Path Image
Golden-yellow hemosiderin granules are seen in the cytoplasm of hepatocytes.

Heavy iron deposition is seen in hepatocytes as golden-yellow granules in the cytoplasm.

Septal fibrosis (left) is indicative of early cirrhosis.

Staining using Prussian blue demonstrates heavy iron deposition, especially in the periportal area.

Using PCR, the area of interest (codon 282 and 63 of the short arm of chromosome 6) is amplified in two separate reactions. In this particular assay, a restriction enzyme will make a cut at the mutation site of 282 if the mutation is PRESENT and another restriction enzyme will make a cut at the mutation site of 63 if the mutation is NOT PRESENT. Confusing, I know, but just look at the band patterns and compare them to controls. Then, the DNA pieces are run on an agarose gel to separate the pieces according to size. So the lane for the C282 assay (on the left) labeled

In this separate assay, lanes 4 and 5 are heterozygous for C282Y and no one has mutations for H63D.


Hemochromatosis can be primary (inherited) or secondary (acquired). Inherited hemochromatosis is due to an autosomal recessive genetic disorder that leads to excessive iron absorption. The hemochromatosis gene (HFE) is located on chromosome 6, close to the HLA gene locus -- this gene is involved in the regulation of dietary iron absorption by intestinal epithelial cells.

The most common defect involves a cysteine-to-tyrosine substitution at amino acid 282, or C282Y. In persons of Northern European extraction, the prevalence of homozygotes is estimated to be 1 out of every 200 persons) and the prevalence of heterozygotes is approximately 1 out of every 10 persons -- thus, hereditary hemochromatosis is one of the most common genetic disorders in whites. Frequency and allele analysis suggest a Celtic origin, and there may have been a selection advantage for iron retention, hence decreased iron-deficiency.2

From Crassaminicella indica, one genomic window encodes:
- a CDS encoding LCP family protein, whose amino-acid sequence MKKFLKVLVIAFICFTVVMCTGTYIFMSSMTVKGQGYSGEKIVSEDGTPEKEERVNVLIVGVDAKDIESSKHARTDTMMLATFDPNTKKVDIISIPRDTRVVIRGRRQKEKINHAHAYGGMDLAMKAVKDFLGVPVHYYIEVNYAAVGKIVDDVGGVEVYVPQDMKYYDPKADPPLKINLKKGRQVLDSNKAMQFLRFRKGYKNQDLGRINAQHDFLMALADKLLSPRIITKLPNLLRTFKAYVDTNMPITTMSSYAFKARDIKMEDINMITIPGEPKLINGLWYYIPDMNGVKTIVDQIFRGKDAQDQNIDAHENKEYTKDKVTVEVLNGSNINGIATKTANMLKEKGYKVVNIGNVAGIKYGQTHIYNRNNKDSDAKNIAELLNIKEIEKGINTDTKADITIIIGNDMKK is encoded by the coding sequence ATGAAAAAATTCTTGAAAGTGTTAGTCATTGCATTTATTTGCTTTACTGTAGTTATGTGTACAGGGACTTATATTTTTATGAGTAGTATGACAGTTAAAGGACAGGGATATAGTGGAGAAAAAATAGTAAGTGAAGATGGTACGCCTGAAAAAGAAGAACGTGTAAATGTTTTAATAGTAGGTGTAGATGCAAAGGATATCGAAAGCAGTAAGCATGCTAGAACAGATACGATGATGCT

It is important to keep in mind, however, that the penetrance of the disease is only ~20% in homozygotes, therefore, only not everyone with the mutation manifests the disease.1 Other less common mutations include the gene H63D and S65C.

In normal adults, the total body iron ought to be 2-6 grams. In hereditary hemochromatosis, total iron may exceed 50 grams, leading to excess iron deposition in the liver, pancreas, endocrine organs (adrenals, thyroid and pituitary), heart and skin. Microscopically in the liver, iron deposits appear as golden granules in the cytoplasm in the periportal hepatocytes. As the disease progresses, the deposits appear in the rest of the lobule, including Kupffer cells and bile duct epithelium.1 Eventually, as excessive iron is hepatotoxic and stimulates the formation of collagen, fibrous septa develop and lead to micronodular cirrhosis. There is usually minimal inflammation.1

Secondary hemochromatosis is most commonly associated with numerous blood transfusions, usually because the patient has ineffective erythropoeisis (ie. thalassemia, sickel cell disease, aplastic anemia). Interestingly, in secondary hemochromatosis, the iron deposition is seen initially in the Kupffer cells (rather than periportal hepatocytes) and will involve the hepatocytes in later stages.2 However, in many instances, you will not be able to distinguish primary from secondary hemochromatosis and one must rely in clinical history and/or perform genetic testing.


Hereditary hematochromatosis shows a male predilection, being approximately five times more common in men. Furthermore, symptoms appear earlier in men than women due to the protective effects of menstruation in women. The average age of presentation is between 40-60.

Clinical presentation includes abdominal pain, skin pigmentation, diabetes due to destruction of pancreatic islet cells ("bronze diabetes"), cardiomyopathy, arthritis and/or hypogonadism. Lab studies reveal high serum iron and ferritin. A liver biospy would demonstrate increased iron deposition. If the disease is diagnosed early via screening, damage to tissues can be prevented by regular phlebotomy.1


Liver : Secondary iron overload


1 Kumar V, Abbas AK, Fausto N. Robbins and Cotran Pathologic Basis of Disease. 7th Ed. Philadelphia, PA: Elsevier; 2005: 908, 910.

2 Iacobuzio-Donahue CA, Montgomery EA. Gastrointestinal and Liver Pathology: Foundations in Diagnostic Pathology. Philadelphia, PA: Elsevier; 2005:

Last updated: 2010-04-16
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